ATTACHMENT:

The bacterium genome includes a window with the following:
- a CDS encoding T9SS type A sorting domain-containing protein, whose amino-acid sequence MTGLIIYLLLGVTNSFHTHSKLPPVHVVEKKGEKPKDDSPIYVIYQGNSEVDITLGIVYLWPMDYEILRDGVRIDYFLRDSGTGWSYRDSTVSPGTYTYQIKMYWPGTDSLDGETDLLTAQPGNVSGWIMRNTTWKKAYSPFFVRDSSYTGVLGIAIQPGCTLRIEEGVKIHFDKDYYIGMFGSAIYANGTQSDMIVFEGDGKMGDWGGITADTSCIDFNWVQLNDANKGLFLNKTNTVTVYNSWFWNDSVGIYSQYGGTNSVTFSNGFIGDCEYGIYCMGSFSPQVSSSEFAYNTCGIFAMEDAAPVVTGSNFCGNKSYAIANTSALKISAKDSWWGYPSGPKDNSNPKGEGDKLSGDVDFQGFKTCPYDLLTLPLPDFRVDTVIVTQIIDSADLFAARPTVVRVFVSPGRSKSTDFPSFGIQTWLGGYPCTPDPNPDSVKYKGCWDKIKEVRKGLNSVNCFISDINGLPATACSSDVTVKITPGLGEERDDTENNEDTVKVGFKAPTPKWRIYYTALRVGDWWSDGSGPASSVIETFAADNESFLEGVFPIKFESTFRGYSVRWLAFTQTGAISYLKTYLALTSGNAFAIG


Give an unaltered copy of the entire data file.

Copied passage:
The bacterium genome includes a window with the following:
- a CDS encoding T9SS type A sorting domain-containing protein, whose amino-acid sequence MTGLIIYLLLGVTNSFHTHSKLPPVHVVEKKGEKPKDDSPIYVIYQGNSEVDITLGIVYLWPMDYEILRDGVRIDYFLRDSGTGWSYRDSTVSPGTYTYQIKMYWPGTDSLDGETDLLTAQPGNVSGWIMRNTTWKKAYSPFFVRDSSYTGVLGIAIQPGCTLRIEEGVKIHFDKDYYIGMFGSAIYANGTQSDMIVFEGDGKMGDWGGITADTSCIDFNWVQLNDANKGLFLNKTNTVTVYNSWFWNDSVGIYSQYGGTNSVTFSNGFIGDCEYGIYCMGSFSPQVSSSEFAYNTCGIFAMEDAAPVVTGSNFCGNKSYAIANTSALKISAKDSWWGYPSGPKDNSNPKGEGDKLSGDVDFQGFKTCPYDLLTLPLPDFRVDTVIVTQIIDSADLFAARPTVVRVFVSPGRSKSTDFPSFGIQTWLGGYPCTPDPNPDSVKYKGCWDKIKEVRKGLNSVNCFISDINGLPATACSSDVTVKITPGLGEERDDTENNEDTVKVGFKAPTPKWRIYYTALRVGDWWSDGSGPASSVIETFAADNESFLEGVFPIKFESTFRGYSVRWLAFTQTGAISYLKTYLALTSGNAFAIG